Ronald Cohen, former CEO of Apax Partners and regarded as the founder of impact investment, shows us in his last book, Impact: Reshaping capitalism to drive change, an avalanche of projects and figures that are perfectly clear: the change is already happening. The phenomenon of impact investment is still in its infancy but the market has doubled in size every year since 2017. How many markets double in size every year for four consecutive years?

In the new impact capitalism 2.0, all agents pull in the same direction and are committed to the wellbeing of society

In 2020, climate change and Covid have made their presence felt quite abruptly. It’s been an impact year. If we don’t believe it now, when will we?

As Michael Porter said, business moves five times more money than philanthropy and the State put together, and it’s clear that these two agents are not solving humanity’s great problems. We need to get more agents on board, such as entrepreneurs and companies.

Cohen says we need to get US$30 trillion moving in the next 10 years in order to achieve the UN’s seventeen sustainable development goals (SDG), the plan humanity has designed to solve their great outstanding issues. Impact capitalism gets money, and the talent needed to deal with these issues, moving. Cohen does, in fact, argue that it is the only instrument able to get enough money and talent moving. We cannot achieve it with NGOs and the State alone.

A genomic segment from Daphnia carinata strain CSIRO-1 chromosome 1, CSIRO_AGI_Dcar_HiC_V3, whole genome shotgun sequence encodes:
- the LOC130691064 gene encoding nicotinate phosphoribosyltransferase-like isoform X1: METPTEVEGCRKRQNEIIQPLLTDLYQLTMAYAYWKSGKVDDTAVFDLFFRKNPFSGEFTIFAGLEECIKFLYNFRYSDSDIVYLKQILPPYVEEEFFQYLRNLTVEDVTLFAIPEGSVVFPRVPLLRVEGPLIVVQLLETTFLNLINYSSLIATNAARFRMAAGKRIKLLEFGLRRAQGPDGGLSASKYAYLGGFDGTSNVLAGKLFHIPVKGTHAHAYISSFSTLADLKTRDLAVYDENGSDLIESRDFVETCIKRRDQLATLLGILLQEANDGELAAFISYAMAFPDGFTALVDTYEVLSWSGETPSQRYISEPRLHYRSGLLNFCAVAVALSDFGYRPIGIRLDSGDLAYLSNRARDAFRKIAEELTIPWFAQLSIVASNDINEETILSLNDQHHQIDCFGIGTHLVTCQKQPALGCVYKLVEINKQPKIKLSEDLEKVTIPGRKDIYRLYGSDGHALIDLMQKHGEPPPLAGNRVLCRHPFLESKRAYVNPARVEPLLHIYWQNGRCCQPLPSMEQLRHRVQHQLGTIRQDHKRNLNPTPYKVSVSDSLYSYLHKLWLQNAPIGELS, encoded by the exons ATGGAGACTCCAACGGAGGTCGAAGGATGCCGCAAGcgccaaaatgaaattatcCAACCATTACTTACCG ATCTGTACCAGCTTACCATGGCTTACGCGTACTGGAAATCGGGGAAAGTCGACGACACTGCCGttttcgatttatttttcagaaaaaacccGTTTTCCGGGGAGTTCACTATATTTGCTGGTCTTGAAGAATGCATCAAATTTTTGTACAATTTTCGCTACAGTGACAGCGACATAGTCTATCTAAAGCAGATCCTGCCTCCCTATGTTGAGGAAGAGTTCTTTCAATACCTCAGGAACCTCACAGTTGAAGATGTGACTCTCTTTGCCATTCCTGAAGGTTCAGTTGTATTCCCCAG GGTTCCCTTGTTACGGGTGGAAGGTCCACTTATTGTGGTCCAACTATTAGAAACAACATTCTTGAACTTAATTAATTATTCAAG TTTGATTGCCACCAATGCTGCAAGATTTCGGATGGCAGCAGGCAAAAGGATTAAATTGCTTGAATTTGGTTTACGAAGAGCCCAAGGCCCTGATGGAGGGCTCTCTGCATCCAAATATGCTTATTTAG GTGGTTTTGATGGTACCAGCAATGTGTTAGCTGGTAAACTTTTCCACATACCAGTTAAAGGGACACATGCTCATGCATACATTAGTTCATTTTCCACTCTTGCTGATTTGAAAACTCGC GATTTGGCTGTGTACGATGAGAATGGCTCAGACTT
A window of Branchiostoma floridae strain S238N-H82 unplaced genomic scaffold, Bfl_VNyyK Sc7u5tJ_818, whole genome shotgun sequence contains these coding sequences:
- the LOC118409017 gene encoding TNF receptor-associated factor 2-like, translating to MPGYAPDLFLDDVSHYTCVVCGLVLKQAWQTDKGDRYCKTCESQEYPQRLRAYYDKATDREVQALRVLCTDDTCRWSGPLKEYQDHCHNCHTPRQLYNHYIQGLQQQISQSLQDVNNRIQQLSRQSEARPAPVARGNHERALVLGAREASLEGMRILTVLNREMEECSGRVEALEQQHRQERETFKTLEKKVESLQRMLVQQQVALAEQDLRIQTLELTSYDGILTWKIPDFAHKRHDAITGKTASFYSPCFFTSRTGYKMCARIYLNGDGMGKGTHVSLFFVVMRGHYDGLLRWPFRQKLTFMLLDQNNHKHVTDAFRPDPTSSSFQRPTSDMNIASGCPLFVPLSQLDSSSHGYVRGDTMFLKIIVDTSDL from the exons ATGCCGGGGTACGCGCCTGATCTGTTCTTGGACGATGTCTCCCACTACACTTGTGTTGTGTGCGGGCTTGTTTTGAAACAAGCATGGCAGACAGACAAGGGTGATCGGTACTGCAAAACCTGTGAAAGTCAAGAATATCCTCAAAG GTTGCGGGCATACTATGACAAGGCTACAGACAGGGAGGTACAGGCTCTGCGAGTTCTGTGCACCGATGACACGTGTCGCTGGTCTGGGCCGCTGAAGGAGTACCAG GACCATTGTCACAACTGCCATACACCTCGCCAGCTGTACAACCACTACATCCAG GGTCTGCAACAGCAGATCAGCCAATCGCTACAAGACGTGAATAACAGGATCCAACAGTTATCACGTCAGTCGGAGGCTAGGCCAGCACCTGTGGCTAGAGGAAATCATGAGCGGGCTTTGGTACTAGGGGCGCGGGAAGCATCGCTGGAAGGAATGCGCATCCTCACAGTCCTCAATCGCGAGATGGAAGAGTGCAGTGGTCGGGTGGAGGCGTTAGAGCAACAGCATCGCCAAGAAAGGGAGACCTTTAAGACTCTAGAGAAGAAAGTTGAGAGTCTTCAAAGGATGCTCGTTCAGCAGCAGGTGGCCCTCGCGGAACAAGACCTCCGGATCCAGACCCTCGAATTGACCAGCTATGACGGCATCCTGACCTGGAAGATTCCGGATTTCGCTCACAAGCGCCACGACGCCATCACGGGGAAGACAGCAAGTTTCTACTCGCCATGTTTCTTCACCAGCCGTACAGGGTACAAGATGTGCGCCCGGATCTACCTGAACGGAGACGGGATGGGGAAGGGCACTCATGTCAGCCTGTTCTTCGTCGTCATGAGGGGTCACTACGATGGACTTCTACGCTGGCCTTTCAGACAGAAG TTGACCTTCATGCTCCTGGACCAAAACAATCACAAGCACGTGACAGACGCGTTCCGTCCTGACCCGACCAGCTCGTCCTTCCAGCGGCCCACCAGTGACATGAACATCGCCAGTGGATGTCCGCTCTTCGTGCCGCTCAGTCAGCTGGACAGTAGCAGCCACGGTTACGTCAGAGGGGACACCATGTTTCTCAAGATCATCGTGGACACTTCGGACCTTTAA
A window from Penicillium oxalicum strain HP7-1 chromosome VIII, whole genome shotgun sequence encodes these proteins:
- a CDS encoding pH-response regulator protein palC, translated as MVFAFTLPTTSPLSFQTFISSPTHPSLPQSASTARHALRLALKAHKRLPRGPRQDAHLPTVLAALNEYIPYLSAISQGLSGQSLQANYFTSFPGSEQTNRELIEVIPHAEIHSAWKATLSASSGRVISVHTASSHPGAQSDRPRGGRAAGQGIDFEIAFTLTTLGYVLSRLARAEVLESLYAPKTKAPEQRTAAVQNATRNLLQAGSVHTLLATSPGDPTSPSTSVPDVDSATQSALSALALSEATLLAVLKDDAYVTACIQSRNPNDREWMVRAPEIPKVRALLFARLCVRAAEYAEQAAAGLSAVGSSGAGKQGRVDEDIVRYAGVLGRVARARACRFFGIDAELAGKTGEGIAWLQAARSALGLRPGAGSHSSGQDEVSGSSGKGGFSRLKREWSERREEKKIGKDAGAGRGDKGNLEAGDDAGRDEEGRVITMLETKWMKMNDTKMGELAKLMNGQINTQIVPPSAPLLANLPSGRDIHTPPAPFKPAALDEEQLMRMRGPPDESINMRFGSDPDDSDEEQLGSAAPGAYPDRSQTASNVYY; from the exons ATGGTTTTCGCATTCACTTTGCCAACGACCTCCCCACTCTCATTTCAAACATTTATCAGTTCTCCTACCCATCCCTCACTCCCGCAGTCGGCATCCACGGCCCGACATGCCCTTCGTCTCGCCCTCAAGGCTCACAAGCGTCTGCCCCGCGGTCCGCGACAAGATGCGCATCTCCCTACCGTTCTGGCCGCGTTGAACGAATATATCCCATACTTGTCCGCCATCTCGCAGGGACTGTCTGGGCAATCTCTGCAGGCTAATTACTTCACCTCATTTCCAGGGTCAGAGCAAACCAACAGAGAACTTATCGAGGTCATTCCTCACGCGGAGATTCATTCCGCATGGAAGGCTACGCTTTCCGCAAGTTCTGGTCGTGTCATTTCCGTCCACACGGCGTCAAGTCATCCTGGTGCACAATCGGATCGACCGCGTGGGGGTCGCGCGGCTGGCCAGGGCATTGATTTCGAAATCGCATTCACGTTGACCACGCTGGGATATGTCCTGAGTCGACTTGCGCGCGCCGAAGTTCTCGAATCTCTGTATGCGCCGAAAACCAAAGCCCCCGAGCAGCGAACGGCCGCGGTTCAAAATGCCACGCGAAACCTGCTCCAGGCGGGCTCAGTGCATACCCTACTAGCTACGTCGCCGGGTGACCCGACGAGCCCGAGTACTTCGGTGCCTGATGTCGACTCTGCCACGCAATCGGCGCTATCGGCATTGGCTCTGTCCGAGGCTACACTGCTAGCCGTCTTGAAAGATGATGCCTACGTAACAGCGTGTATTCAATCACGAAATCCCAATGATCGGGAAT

Children in Iceland
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Nowadays, impact investment accounts for almost US$1 tr in a financial market worth $379 tr, so there is still a long way to go. This number has to be multiplied by thirty. We need to go from projects worth millions to projects worth billions and trillions, and this is why it is so important to get major corporate players involved such as Caixabank, Telefónica and Repsol, or the current BlackRock and Goldman Sachs. They are the ones that move this amount of resources.

The impact economy does not only concern the private sector. It is particularly important when it interacts with other agents such as the public sector, third-sector entities and entrepreneurs. Different players take different risks to deal with common challenges, generating such fantastic products as blended finance, social impact bonds and outcome funds that enable these players to work together on the same scheme or product to deal with a specific social issue.

The impact economy has no political affiliation and sits well with more liberal or more social states